This article has been updated and corrected to better represent the context of the case.
Last week, the Alabama Supreme Court affirmed a judgement in favor of the defendants in Dixon v. City of Auburn; Ron Anders, in his official capacity as the mayor of the City of Auburn; and Beth Witten, in her official capacity as a member of the Auburn City Council.
Steven Dixon’s appeal related to short-term rentals was denied and his arguments were found "unavailing" by the court. Dixon claimed that the city of Auburn’s short-term rental ordinance ignored his home’s status as preexisting and nonconforming, and violated his right to equal protection.
Dixon is a previous city council member who was elected in 2018. In the same year, he bought a house in an area that "did not expressly regulate short-term rentals of residential property," but was zoned in a Neighborhood Conservation ("NC") at the time according to the Alabama Supreme Court.
According to the city's zoning ordinance, the occupancy of dwelling units in NC districts has continuously been limited to no more than two unrelated persons.
Shortly after purchasing, Dixson began renting out his basement on short-term bases.
According to the city of Auburn, the purpose of the NC designation is to “preserve the character of existing neighborhoods and developments,” in an attempt to “prevent these neighborhoods and subdivisions from becoming nonconforming under the terms of this ordinance.”
Essentially, Ordinance No. 3288 is meant to preserve distinct neighborhoods from development which may be incompatible with the existing properties. In doing so, the city prevents almost all commercial uses in zones designated Neighborhood Conservation, expressly prohibits short-term rental and prohibits the number of unrelated persons living in one home from exceeding two people.
New ordinances were released by the city after a public comment period where residents could submit input on the drafted ordinance in 2018. These public comments were published on the city of Auburn’s website, outlining the different perspectives.
One comment summed up the general arguments favoring rentals, explaining that “short-term rentals provide flexible housing options that allow them to spend longer periods of time in communities in unique accommodations while contributing to the local economy.”
Many of the commenters favoring rentals point out that they either have multiple properties in Auburn or they reside in a property that is larger than what they need. They argue that renting out the property they aren’t using is their right and doing so helps them remain more financially stable.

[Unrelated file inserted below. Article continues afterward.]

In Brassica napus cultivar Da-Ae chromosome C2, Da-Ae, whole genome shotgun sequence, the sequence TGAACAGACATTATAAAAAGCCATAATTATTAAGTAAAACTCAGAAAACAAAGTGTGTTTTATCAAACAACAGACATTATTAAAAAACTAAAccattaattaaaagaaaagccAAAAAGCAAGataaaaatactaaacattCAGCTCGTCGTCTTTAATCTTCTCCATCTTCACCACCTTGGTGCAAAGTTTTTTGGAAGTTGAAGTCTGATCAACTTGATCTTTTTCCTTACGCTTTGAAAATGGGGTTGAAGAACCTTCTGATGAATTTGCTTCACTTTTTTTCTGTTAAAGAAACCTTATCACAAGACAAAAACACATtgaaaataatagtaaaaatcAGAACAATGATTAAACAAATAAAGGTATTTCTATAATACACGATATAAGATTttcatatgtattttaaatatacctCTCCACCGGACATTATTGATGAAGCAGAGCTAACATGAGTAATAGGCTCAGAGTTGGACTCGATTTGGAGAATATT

The opponents of short-term renting have more diverse contributions, one explaining the impact short-term renting has on their neighborhood and families. They write that their neighborhood is full of houses being used only for short-term renting and that those houses “are like holes in the neighborhood,” that hinder the creation of a close community.
Other opponents express concerns about safety and note that "it’s very unsafe for those living around a place that does short-term rentals,” while some complain about the disturbance that the renters can cause, citing loud music and noise, parking issues and vulgar behavior.
These responses were taken into account in creating Ordinance No. 3288 which was implemented in March of 2021. Dixon received a cease-and-desist letter in May of 2021, directing him to stop entering into short-term rental agreements for his home, instructions that Dixon ignored. A few months later, he challenged the validity of the short-term ordinance in court.
Dixson's main argument established that he began renting his basement before the ordinance was enforced, qualifying it as nonconforming use. He also argued that prohibiting property owners in Neighborhood Conservation zones from conducting short-term rental agreements but permitting owners in other zones to do so violates equal protection.
The Alabama Supreme Court, in addressing the arguments, outlined that Dixon’s property did not qualify as nonconforming use, as it didn’t satisfy the state’s definition of a nonconforming property – it was not legally established before the ordinance was instated.
The court also writes that Dixon’s equal protection argument in his brief did not sufficiently supply the court with "contextual legal analysis supporting his equal-protection claim,” as stated in Dixon v. City of Auburn, et al.
After addressing arguments made by the Dixon, the court concluded that the trial court correctly established Dixon’s violation of the short-term rental ordinance and affirmed their decision.
Do you like this story? The Plainsman doesn't accept money from tuition or student fees, and we don't charge a subscription fee. But you can donate to support The Plainsman.